‘The Brand new Testament’ is released in Irish cinemas this week, and tells the story of God’s daughter Ea. God exists and lives in Brussels, but is arrogant and mean, using humans as his own personal playthings. When Ea decides to sort things out and tells everyone their date of death, she goes down into the world to find 6 apostles, and make some changes for the better.
‘The Brand New Testament’ is a quirky and existential comedy that pokes fun at religion and the idea of God as a concept. Movies.ie has taken a look back over other quirky comedies and pulled together some of our favourite off-beat films.
EAGLE VS SHARK
Before ‘What We Do in the Shadows’, director Taika Waititi made his debut with ‘Eagle Vs Shark’, the story of Lily (Loren Taylor) and Jarrod (Jemaine Clement), two socially awkward people who manage to find love with one another, after going through much together, including getting their revenge on high school bullies.
‘Eagle Vs Shark’ is absurdly funny, mostly due to the lies that Jarrod tells himself to make his life seem better and more interesting, but also has a layer of tragedy underneath the surface, showing up the difficulties that socially awkward people go through in connecting with other people, often sabotaging themselves in the process.
DROP DEAD GORGEOUS
Late 1990s cinema was filled with dark comedies, and Michael Patrick Jann’s ‘Drop Dead Gorgeous’ was no exception. Starring Kirsten Dunst, Ellen Barkin, Allison Janney and marking the film debut of Amy Adams, ‘Drop Dead Gorgeous’ is the story of a beauty pageant in a small town, which turns deadly when it is clear that one of the contestants will go to any lengths to win… Even murder.
‘Drop Dead Gorgeous’ was not incredibly well received at the time of its release, but has gone on to become a cult classic, and beloved by fans around the world. On the surface, the film is a laugh riot at the bitchy antics hat happen in the pageant world, but it soon becomes clear that the film is also a comment on competitiveness among teens, and the not-all-that-new phenomenon of body shaming.
BEING JOHN MALKOVICH
Any one of the films penned by Charlie Kaufman could end up on this list, but we decided to throw way back to the early 2000s, with Kaufman and Spike Jonze’s first feature film, ‘Being John Malklovich’. The story follows puppeteer Craig Schwartz (John Cusack), whose life is not necessarily turning out the way he planned, that is, until he finds a portal that literally leads into the head of actor John Malkovich, and everything changes.
‘Being John Malkovich’ is an incredibly off-beat, but warm film about someone living their lives vicariously through someone else… In Craig Schwartz’s case, this just so happens to be literally through the eyes, and actions of a famous actor. The film deals with the notions of obsession and personality, as well as the idea that a celebrity somehow belongs to those that observe them.’FRANK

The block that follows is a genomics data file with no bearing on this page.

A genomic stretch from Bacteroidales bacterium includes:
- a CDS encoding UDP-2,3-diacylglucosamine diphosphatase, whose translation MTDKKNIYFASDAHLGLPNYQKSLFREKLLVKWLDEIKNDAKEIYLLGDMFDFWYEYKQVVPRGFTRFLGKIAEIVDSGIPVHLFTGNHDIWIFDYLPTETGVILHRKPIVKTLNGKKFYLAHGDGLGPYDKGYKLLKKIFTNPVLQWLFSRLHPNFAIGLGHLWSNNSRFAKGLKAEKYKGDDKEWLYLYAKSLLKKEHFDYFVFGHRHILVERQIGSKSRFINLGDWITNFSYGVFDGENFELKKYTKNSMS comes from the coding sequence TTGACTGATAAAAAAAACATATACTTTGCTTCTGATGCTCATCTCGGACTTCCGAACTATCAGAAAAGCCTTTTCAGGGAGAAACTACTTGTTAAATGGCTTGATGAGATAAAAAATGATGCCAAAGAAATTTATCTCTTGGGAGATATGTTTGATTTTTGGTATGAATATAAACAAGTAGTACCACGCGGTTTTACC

Lenny Abrahamson’s 2014 film ‘Frank’ focuses on Jon (Domhnall Gleeson), a man stuck in a dead end job, who dreams of making music. The trouble is, he has no idea how to start, and few engaging ideas for songs. When he encounters a band led by the enigmatic Frank (Michael Fassbender), Jon finds himself playing keyboard in the band, and on his way to a remote house in Ireland to record an album. It is not long, however, before Jon wonders if he has bitten off more than he can chew.
‘Frank’ is based on writer Jon Ronson’s time on the road with British entertainer Frank Sidebottom, but evolves into something more than that as the film goes on. Initially something of an eccentric since he spends all his time in public wearing a fake head, it is eventually revealed that Frank’s desire to hide stems from something deeper, something daker.
THEY CAME TOGETHER
Released to little fanfare in 2014, ‘They Came Together’ stars Paul Rudd and Amy Poehler in this absurd and hilarious Rom-Com. Molly (Amy Poehler) owns a small cupcake shop, which the company Joel (Paul Rudd) runs is trying to bulldoze to make way for a new development. In confronting their opposition to one another, Molly and Joel find themselves drawn together…
While ‘They Came Together’ sounds like a typical Rom-Com in which boy meets girl and they all live happily ever after, the difference is that the film gleefully sends up the typical Rom-Com tropes, turning the film into an absurd and hilarious comment on Hollywood romantic comedies, and the unrealistic expectations characters have in these glossy films. It should not surprise anyone to hear that ‘They Came Together’ was written by those responsible for the equally odd ‘Wet Hot American Summer’; Michael Showalter and David Wain.